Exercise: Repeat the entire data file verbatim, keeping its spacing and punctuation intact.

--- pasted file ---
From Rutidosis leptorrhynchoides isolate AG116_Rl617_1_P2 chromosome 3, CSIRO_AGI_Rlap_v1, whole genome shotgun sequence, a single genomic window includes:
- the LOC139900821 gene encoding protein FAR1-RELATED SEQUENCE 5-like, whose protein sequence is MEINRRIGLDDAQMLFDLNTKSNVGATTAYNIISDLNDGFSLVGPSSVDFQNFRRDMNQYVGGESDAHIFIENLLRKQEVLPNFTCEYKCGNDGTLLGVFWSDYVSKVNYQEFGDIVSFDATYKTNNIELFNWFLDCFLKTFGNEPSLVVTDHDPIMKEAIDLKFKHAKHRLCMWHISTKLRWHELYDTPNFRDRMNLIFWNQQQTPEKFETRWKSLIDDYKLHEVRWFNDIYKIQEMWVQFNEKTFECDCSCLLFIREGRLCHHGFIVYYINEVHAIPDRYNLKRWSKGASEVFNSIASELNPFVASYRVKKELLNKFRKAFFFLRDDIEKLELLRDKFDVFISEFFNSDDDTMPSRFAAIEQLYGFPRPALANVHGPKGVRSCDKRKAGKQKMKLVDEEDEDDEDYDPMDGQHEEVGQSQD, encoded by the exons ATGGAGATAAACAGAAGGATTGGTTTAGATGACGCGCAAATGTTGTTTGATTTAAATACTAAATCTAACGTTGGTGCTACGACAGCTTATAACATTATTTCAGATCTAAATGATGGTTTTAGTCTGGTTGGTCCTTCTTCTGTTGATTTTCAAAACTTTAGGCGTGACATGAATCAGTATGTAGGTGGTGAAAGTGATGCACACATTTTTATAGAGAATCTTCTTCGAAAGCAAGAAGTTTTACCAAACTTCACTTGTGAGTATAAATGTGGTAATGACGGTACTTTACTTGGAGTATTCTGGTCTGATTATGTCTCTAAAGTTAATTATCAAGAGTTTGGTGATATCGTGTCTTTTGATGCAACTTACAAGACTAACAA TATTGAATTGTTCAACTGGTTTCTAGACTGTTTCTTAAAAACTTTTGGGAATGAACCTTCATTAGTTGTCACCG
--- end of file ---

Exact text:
From Rutidosis leptorrhynchoides isolate AG116_Rl617_1_P2 chromosome 3, CSIRO_AGI_Rlap_v1, whole genome shotgun sequence, a single genomic window includes:
- the LOC139900821 gene encoding protein FAR1-RELATED SEQUENCE 5-like, whose protein sequence is MEINRRIGLDDAQMLFDLNTKSNVGATTAYNIISDLNDGFSLVGPSSVDFQNFRRDMNQYVGGESDAHIFIENLLRKQEVLPNFTCEYKCGNDGTLLGVFWSDYVSKVNYQEFGDIVSFDATYKTNNIELFNWFLDCFLKTFGNEPSLVVTDHDPIMKEAIDLKFKHAKHRLCMWHISTKLRWHELYDTPNFRDRMNLIFWNQQQTPEKFETRWKSLIDDYKLHEVRWFNDIYKIQEMWVQFNEKTFECDCSCLLFIREGRLCHHGFIVYYINEVHAIPDRYNLKRWSKGASEVFNSIASELNPFVASYRVKKELLNKFRKAFFFLRDDIEKLELLRDKFDVFISEFFNSDDDTMPSRFAAIEQLYGFPRPALANVHGPKGVRSCDKRKAGKQKMKLVDEEDEDDEDYDPMDGQHEEVGQSQD, encoded by the exons ATGGAGATAAACAGAAGGATTGGTTTAGATGACGCGCAAATGTTGTTTGATTTAAATACTAAATCTAACGTTGGTGCTACGACAGCTTATAACATTATTTCAGATCTAAATGATGGTTTTAGTCTGGTTGGTCCTTCTTCTGTTGATTTTCAAAACTTTAGGCGTGACATGAATCAGTATGTAGGTGGTGAAAGTGATGCACACATTTTTATAGAGAATCTTCTTCGAAAGCAAGAAGTTTTACCAAACTTCACTTGTGAGTATAAATGTGGTAATGACGGTACTTTACTTGGAGTATTCTGGTCTGATTATGTCTCTAAAGTTAATTATCAAGAGTTTGGTGATATCGTGTCTTTTGATGCAACTTACAAGACTAACAA TATTGAATTGTTCAACTGGTTTCTAGACTGTTTCTTAAAAACTTTTGGGAATGAACCTTCATTAGTTGTCACCG